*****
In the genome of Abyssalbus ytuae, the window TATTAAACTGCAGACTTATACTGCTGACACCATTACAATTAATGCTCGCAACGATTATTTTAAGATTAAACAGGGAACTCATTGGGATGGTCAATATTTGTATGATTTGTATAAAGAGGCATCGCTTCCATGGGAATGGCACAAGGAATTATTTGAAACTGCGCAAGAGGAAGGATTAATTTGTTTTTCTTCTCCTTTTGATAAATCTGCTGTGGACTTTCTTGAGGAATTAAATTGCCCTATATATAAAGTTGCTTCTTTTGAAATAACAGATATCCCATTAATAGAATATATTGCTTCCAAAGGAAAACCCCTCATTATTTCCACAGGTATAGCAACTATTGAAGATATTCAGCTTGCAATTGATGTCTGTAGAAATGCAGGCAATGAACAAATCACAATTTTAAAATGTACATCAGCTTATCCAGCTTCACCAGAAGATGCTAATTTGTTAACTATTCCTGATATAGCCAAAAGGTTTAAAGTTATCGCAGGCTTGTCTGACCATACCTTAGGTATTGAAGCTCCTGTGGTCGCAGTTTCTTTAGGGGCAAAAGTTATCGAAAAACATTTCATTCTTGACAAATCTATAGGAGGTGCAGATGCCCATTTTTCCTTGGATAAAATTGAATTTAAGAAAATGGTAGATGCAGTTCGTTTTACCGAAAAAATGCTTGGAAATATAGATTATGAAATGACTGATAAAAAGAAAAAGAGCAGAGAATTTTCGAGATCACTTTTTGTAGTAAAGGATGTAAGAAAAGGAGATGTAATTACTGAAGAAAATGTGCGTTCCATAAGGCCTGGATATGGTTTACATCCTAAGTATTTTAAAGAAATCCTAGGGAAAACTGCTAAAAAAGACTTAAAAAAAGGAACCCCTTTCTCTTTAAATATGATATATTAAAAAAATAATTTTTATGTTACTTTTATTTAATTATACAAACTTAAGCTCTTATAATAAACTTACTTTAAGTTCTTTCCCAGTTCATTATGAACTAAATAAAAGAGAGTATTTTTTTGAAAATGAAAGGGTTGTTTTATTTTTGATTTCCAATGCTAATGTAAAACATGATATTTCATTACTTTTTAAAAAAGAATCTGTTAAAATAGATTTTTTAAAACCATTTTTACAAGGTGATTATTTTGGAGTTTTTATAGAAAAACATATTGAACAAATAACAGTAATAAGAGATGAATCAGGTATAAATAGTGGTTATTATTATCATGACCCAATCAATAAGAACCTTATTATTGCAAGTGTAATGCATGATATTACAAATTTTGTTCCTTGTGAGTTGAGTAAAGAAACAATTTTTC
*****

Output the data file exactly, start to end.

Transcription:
In the genome of Abyssalbus ytuae, the window TATTAAACTGCAGACTTATACTGCTGACACCATTACAATTAATGCTCGCAACGATTATTTTAAGATTAAACAGGGAACTCATTGGGATGGTCAATATTTGTATGATTTGTATAAAGAGGCATCGCTTCCATGGGAATGGCACAAGGAATTATTTGAAACTGCGCAAGAGGAAGGATTAATTTGTTTTTCTTCTCCTTTTGATAAATCTGCTGTGGACTTTCTTGAGGAATTAAATTGCCCTATATATAAAGTTGCTTCTTTTGAAATAACAGATATCCCATTAATAGAATATATTGCTTCCAAAGGAAAACCCCTCATTATTTCCACAGGTATAGCAACTATTGAAGATATTCAGCTTGCAATTGATGTCTGTAGAAATGCAGGCAATGAACAAATCACAATTTTAAAATGTACATCAGCTTATCCAGCTTCACCAGAAGATGCTAATTTGTTAACTATTCCTGATATAGCCAAAAGGTTTAAAGTTATCGCAGGCTTGTCTGACCATACCTTAGGTATTGAAGCTCCTGTGGTCGCAGTTTCTTTAGGGGCAAAAGTTATCGAAAAACATTTCATTCTTGACAAATCTATAGGAGGTGCAGATGCCCATTTTTCCTTGGATAAAATTGAATTTAAGAAAATGGTAGATGCAGTTCGTTTTACCGAAAAAATGCTTGGAAATATAGATTATGAAATGACTGATAAAAAGAAAAAGAGCAGAGAATTTTCGAGATCACTTTTTGTAGTAAAGGATGTAAGAAAAGGAGATGTAATTACTGAAGAAAATGTGCGTTCCATAAGGCCTGGATATGGTTTACATCCTAAGTATTTTAAAGAAATCCTAGGGAAAACTGCTAAAAAAGACTTAAAAAAAGGAACCCCTTTCTCTTTAAATATGATATATTAAAAAAATAATTTTTATGTTACTTTTATTTAATTATACAAACTTAAGCTCTTATAATAAACTTACTTTAAGTTCTTTCCCAGTTCATTATGAACTAAATAAAAGAGAGTATTTTTTTGAAAATGAAAGGGTTGTTTTATTTTTGATTTCCAATGCTAATGTAAAACATGATATTTCATTACTTTTTAAAAAAGAATCTGTTAAAATAGATTTTTTAAAACCATTTTTACAAGGTGATTATTTTGGAGTTTTTATAGAAAAACATATTGAACAAATAACAGTAATAAGAGATGAATCAGGTATAAATAGTGGTTATTATTATCATGACCCAATCAATAAGAACCTTATTATTGCAAGTGTAATGCATGATATTACAAATTTTGTTCCTTGTGAGTTGAGTAAAGAAACAATTTTTC